The fight to keep Black moms and babies alive

2024-02-29·38 minutes


After traumatic pregnancies, Mimi Bingham needed another way. Then, she discovered a coalition of Black birth workers who forever changed her life. Today, we tell the story of Mimi and the birth workers fighting a nationwide maternal health emergency.
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The United States tops a list that no country wants to be on: It’s considered the worst place to give birth among high-income nations. Even more jarring, Black women in particular are much more likely to die from childbirth or suffer life-threatening complications.In Texas alone, which is responsible for 1 in 10 of the nation’s births, a report released in 2022 found that Black women there are twice as likely to die as their White peers. The report also found that aspiring Black parents are at even greater risk of experiencing serious complications during childbirth, shouldering a disproportionate burden of close calls.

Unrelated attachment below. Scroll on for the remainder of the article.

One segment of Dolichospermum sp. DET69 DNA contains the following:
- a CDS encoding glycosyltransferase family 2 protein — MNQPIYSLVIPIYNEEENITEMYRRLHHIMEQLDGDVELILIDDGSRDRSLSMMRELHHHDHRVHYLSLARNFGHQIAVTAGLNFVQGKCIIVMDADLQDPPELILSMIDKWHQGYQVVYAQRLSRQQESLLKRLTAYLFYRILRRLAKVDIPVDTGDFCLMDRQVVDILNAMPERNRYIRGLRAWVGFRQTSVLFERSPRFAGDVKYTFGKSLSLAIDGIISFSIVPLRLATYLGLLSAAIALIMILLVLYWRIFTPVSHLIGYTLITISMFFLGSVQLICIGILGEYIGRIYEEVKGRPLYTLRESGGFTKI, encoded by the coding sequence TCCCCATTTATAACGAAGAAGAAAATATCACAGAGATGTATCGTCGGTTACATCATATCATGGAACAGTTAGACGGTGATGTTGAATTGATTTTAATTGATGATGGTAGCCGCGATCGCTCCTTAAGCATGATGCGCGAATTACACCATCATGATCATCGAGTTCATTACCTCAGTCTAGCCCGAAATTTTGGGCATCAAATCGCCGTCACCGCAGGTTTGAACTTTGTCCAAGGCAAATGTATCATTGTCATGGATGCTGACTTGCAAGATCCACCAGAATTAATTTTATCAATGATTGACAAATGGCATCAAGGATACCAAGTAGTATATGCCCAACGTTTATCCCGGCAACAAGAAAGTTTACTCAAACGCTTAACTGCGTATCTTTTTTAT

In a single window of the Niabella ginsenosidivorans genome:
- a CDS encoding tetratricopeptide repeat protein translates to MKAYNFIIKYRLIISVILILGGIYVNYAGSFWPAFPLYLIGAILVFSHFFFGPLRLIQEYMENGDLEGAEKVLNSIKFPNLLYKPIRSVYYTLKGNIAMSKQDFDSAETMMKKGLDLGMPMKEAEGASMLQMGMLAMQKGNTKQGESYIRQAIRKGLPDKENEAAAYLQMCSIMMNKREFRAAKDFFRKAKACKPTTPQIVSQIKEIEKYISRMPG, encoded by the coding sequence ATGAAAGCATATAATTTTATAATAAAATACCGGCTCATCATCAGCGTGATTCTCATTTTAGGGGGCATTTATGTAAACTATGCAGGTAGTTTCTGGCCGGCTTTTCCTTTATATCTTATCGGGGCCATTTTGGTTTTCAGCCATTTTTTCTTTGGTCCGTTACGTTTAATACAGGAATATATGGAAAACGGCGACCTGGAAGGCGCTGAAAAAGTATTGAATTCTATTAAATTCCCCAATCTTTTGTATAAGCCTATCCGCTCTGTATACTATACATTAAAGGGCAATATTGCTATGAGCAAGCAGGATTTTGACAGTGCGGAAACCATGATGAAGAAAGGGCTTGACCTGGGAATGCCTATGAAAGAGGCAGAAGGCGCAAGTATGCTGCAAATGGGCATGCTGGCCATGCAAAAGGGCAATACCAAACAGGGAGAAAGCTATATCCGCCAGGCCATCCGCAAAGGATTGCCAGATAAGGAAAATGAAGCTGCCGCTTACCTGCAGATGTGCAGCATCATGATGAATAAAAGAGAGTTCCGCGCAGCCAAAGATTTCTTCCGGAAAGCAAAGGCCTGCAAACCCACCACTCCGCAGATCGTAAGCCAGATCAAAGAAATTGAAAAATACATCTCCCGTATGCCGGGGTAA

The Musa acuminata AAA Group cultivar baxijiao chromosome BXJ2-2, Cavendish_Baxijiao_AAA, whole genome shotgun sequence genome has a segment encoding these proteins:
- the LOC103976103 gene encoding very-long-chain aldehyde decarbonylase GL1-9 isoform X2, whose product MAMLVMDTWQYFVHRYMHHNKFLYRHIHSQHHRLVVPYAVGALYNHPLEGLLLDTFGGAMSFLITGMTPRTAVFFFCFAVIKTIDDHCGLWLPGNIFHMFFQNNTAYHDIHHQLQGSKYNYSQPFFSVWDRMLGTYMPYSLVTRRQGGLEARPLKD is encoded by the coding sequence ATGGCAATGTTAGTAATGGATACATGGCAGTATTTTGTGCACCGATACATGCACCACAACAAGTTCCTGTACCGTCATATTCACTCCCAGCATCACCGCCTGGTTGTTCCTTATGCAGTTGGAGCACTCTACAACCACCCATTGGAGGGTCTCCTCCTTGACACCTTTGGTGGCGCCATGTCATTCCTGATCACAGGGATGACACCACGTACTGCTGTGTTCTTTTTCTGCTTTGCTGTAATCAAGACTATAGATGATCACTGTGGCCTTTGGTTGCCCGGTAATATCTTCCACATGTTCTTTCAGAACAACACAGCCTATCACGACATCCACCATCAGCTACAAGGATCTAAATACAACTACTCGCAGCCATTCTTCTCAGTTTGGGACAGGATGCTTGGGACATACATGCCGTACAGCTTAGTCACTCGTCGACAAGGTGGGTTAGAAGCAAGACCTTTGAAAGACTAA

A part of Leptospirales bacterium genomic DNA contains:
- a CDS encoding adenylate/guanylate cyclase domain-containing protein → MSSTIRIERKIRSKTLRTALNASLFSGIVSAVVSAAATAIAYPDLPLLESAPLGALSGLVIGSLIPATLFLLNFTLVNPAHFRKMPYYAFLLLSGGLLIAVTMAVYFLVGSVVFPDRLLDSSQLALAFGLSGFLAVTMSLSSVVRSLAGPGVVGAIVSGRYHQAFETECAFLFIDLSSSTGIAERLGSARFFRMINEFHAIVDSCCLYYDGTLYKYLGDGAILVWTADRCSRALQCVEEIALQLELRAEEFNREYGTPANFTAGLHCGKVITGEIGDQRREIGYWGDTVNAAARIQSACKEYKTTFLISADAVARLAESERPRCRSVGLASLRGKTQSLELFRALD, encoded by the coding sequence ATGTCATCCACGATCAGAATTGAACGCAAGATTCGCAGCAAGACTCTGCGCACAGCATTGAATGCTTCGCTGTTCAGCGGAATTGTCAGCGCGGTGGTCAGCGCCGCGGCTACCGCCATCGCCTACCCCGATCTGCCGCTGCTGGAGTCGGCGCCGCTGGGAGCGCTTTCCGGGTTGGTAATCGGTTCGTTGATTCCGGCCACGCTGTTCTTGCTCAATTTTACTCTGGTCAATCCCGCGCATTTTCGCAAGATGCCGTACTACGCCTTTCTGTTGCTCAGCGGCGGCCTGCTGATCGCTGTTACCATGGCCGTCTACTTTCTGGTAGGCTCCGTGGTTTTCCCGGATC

And yet, the report found that 90 percent of those deaths are preventable. 
Today on “Post Reports,” reporter Akilah Johnson introduces us to Mimi Bingham, Alyse Hamlin and a movement of Black birth workers in Houston who are taking life into their own hands – and how they’re fighting back and finding workarounds, one birth at a time.  
She knows the ache of losing a baby. Her calling is to help other Black moms.
For some Black women, the fear of death shadows the joy of birth
Taking life into their own hands: The story of Black birth workers and moms
Today’s episode was produced by Elana Gordon and Taylor White. It was mixed by Sean Carter and edited by Monica Campbell with help from Reena Flores and Stephen Smith. Thanks to Elahe Izadi and Dominic Walsh. 
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